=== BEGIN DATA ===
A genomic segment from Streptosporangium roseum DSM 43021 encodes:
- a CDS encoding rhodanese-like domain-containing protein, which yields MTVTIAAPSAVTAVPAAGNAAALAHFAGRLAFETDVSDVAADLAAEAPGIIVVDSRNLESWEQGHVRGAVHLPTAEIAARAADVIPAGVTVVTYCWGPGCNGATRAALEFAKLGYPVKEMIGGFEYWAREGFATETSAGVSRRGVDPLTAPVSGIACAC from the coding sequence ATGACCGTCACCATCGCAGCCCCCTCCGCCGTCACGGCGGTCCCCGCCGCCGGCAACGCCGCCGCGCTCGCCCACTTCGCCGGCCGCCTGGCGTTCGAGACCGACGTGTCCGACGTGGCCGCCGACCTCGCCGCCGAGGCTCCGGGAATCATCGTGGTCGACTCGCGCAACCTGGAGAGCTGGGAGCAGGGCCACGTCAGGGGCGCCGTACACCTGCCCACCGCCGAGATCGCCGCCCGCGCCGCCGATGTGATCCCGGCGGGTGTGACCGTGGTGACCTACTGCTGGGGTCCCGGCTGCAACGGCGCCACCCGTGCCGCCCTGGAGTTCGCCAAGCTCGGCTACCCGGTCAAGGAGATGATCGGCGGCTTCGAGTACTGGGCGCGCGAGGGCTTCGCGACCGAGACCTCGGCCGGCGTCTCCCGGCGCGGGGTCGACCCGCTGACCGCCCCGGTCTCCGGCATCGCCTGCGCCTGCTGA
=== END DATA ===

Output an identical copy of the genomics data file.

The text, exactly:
A genomic segment from Streptosporangium roseum DSM 43021 encodes:
- a CDS encoding rhodanese-like domain-containing protein, which yields MTVTIAAPSAVTAVPAAGNAAALAHFAGRLAFETDVSDVAADLAAEAPGIIVVDSRNLESWEQGHVRGAVHLPTAEIAARAADVIPAGVTVVTYCWGPGCNGATRAALEFAKLGYPVKEMIGGFEYWAREGFATETSAGVSRRGVDPLTAPVSGIACAC from the coding sequence ATGACCGTCACCATCGCAGCCCCCTCCGCCGTCACGGCGGTCCCCGCCGCCGGCAACGCCGCCGCGCTCGCCCACTTCGCCGGCCGCCTGGCGTTCGAGACCGACGTGTCCGACGTGGCCGCCGACCTCGCCGCCGAGGCTCCGGGAATCATCGTGGTCGACTCGCGCAACCTGGAGAGCTGGGAGCAGGGCCACGTCAGGGGCGCCGTACACCTGCCCACCGCCGAGATCGCCGCCCGCGCCGCCGATGTGATCCCGGCGGGTGTGACCGTGGTGACCTACTGCTGGGGTCCCGGCTGCAACGGCGCCACCCGTGCCGCCCTGGAGTTCGCCAAGCTCGGCTACCCGGTCAAGGAGATGATCGGCGGCTTCGAGTACTGGGCGCGCGAGGGCTTCGCGACCGAGACCTCGGCCGGCGTCTCCCGGCGCGGGGTCGACCCGCTGACCGCCCCGGTCTCCGGCATCGCCTGCGCCTGCTGA